'The Girl Who Wasn't There', Ferdinand von Schirach
When a gifted but socially-challenged young artist’s attempts to define beauty run up against a grizzled old lawyer’s attempts to define truth, something has to give. Thankfully, that something is neither the pace nor the dry wit underpinning Ferdinand von Schirach’s latest blockbuster.
To use the word 'blockbuster' for a novel by an author who remains relatively unknown in the English-speaking world is perhaps open to challenge, but given that Schirach is one of German's most successful writers, and had already had his work translated into thirty-five different languages, only serves to backstop the fact that this, his fourth novel, has already sold more than 150,000 hardback copies in Germany alone.
Balancing the glitzy world of a modern, internationally acclaimed photographer with that of his aristocratic parents and grandparents in a small town mid-way between Munich and Salzberg, then introducing an irascible, curmudgeonly, yet ultimately loveable lawyer (something of a German Rumpole, if such a thing were even possible), it is tempting to think that Schirach has drawn on a good deal of his own experience to write ‘The Girl Who Wasn’t There’. A scion of a noble, Munich-based family, and educated at one of German’s most prestigious Jesuit-run boarding schools, just as his young protagonist is, Schirach is recognised as one of the Bundesrepublik’s leading lawyers, and has, like Biegler (his fictional barrister) made a name for himself by representing a string of high profile clients over recent years.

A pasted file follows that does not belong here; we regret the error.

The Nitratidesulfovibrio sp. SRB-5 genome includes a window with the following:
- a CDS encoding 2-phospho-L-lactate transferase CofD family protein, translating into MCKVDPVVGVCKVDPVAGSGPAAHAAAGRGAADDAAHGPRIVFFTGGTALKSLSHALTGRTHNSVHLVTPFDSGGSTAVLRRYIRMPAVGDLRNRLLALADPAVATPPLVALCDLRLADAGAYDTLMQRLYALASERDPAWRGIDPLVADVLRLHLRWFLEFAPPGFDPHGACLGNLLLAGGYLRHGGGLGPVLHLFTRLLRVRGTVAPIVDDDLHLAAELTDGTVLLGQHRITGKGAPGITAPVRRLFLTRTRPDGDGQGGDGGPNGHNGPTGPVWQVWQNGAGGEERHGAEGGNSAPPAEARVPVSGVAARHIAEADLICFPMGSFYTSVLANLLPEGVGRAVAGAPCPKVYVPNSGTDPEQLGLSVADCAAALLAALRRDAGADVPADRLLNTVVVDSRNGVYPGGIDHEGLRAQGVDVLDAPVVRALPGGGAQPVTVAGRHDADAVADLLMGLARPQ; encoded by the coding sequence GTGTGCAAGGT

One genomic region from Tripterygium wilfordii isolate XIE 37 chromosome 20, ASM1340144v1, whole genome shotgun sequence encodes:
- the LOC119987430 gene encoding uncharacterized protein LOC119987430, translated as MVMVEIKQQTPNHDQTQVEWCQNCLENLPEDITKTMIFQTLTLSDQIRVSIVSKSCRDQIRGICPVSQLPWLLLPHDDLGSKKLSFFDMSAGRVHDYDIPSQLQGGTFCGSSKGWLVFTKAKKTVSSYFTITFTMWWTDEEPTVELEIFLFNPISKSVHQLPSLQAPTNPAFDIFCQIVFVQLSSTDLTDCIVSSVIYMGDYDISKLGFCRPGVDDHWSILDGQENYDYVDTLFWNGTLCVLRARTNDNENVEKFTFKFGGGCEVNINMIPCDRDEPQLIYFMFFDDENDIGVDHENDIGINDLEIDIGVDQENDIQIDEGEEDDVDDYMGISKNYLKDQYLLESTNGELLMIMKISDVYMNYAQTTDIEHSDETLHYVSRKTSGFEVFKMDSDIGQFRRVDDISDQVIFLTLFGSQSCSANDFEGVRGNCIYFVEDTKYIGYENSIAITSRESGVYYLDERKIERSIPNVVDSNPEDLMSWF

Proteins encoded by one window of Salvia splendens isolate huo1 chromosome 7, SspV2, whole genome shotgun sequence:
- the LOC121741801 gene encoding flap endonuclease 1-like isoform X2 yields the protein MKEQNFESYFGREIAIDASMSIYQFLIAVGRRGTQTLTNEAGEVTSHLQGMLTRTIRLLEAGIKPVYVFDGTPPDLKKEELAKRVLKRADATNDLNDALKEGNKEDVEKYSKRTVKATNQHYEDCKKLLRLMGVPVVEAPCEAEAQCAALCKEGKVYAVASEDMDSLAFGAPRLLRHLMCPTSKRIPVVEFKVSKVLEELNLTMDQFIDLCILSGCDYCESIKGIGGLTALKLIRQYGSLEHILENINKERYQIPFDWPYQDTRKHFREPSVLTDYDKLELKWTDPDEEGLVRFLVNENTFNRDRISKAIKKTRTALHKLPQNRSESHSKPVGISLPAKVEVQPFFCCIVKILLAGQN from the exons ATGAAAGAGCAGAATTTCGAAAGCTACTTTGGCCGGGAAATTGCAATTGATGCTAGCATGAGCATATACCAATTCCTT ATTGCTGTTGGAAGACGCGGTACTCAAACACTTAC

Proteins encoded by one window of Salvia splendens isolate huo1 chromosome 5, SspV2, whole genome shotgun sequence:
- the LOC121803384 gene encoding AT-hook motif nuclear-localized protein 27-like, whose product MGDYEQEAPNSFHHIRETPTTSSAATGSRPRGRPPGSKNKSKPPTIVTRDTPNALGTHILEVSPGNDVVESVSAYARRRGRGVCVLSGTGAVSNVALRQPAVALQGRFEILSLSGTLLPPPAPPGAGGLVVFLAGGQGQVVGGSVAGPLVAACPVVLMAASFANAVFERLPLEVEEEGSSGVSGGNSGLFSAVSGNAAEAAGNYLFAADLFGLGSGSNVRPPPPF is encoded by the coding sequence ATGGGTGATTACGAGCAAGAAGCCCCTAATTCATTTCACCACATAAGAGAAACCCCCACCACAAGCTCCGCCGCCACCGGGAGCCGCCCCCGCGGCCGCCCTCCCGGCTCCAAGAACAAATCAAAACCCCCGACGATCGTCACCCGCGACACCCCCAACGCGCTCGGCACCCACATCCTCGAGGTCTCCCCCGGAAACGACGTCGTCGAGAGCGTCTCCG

‘The Girl Who Wasn’t There’ takes the reader from 1950s Germany and Austria, to modern-day Paris and Rome, in a search for definitions, for truth, and for understanding. Very much a literary thriller, it remains a relatively short work, coming in at just over two-hundred pages, and is paced in such a way that a conscientious reader could finish it in a single sitting over the course of a leisurely afternoon. The translation from the German, by Anthea Bell, delivers crisp prose while retaining the undertone of wry humour for which Shirach’s previous novels - ‘Crime’ (2009), ‘Guilt’ (2010), and ‘The Collini Case’ (2011) - were noted, and which kept them in Der Spiegel’s bestseller lists for months on each occasion. A couple of short but quite graphic sex scenes merit an age warning, but otherwise there is little to detract from, and much to recommend this enjoyable, thought-provoking, and occasionally amusing read.
'The Girl Who Wasn't There' by Ferdinand von Schirach will be published in trade paperback by Little & Brown on 13 January 2015.